“Sudden cardiac death” and “cardiac arrest” are interchangeable terms describing an unexpected death from a cardiac cause within 1 hour of onset of symptoms, with a staggering worldwide annual incidence of 2.2 million; in the United States, the reported annual incidence of emergency medical services (EMS)–treated cardiac arrest is 107 000 to 240 000 (http://www.census.gov). The “chain of survival” concept originally proposed by the Advanced Cardiac Life Support (ACLS) Subcommittee and the Emergency Cardiac Care Committee of the American Heart Association (AHA) in 1991 promoted 4 key elements or links, including rapid access, rapid cardiopulmonary resuscitation, rapid defibrillation, and rapid ACLS measures.1 Cardiocerebral resuscitation has been proposed as a new approach—albeit complementary to the established paradigm of cardiopulmonary resuscitation—and includes continuous chest compressions without mouth-to-mouth ventilations for witnessed arrest. These new EMS/ACLS algorithms and aggressive postresuscitation care are now incorporating therapeutic hypothermia and early catheterization/percutaneous coronary intervention.2 In addition, newer paradigms are on the horizon regarding aggressive and early treatment of cardiogenic shock using one of the many available left ventricular assist devices in conjunction with interventional approaches to establish expeditious antegrade flow in the infarct-related artery.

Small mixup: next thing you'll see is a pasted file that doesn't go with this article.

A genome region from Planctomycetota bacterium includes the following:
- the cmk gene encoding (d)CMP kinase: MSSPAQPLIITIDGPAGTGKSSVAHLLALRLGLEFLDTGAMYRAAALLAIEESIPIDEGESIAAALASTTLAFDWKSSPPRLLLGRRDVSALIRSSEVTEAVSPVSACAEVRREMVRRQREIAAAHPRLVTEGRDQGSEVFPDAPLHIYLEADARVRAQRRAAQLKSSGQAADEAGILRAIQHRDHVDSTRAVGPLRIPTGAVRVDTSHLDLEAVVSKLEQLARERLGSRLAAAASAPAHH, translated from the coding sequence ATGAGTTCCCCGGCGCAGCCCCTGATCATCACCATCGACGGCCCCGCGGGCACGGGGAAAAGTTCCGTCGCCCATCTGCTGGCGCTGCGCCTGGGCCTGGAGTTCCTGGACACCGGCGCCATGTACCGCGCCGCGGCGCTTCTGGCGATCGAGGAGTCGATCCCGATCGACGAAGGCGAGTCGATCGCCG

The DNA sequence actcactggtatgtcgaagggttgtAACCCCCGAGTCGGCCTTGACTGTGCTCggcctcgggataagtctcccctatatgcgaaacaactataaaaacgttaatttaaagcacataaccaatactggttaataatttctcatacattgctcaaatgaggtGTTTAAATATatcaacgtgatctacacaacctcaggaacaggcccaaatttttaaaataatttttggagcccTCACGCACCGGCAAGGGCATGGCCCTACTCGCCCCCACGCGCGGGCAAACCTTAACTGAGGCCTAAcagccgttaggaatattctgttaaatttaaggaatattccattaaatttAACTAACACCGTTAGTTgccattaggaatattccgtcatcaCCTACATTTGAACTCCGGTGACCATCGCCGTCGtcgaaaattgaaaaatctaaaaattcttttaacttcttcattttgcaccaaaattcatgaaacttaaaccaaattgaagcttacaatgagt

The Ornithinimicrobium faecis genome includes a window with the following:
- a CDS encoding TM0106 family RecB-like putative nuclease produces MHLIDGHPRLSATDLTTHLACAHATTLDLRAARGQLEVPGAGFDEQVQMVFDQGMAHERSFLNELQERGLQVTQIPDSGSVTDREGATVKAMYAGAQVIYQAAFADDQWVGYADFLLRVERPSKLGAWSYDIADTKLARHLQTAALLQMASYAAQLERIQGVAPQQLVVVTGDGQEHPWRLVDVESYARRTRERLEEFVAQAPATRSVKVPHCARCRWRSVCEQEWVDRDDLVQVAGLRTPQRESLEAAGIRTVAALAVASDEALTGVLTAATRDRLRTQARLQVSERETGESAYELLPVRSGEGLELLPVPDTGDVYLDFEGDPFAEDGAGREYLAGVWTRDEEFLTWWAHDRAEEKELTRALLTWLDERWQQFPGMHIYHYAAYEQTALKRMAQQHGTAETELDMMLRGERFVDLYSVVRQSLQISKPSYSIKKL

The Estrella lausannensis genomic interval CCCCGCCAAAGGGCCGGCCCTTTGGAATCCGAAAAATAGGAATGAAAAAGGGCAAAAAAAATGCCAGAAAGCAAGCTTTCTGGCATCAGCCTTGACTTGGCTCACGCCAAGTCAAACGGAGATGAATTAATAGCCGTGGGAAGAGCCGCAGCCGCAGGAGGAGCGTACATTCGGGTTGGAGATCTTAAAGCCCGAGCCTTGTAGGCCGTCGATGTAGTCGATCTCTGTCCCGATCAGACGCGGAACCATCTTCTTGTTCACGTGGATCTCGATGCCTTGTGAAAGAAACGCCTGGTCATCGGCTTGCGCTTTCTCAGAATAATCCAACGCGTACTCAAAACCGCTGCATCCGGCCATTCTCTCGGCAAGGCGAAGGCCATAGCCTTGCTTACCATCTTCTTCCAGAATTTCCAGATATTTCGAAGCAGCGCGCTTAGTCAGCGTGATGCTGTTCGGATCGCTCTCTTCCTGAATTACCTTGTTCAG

Seyal MS. The Textbook of Emergency Cardiovascular Care and CPR. JAMA. 2009;301(20):2162–2163. doi:10.1001/jama.2009.731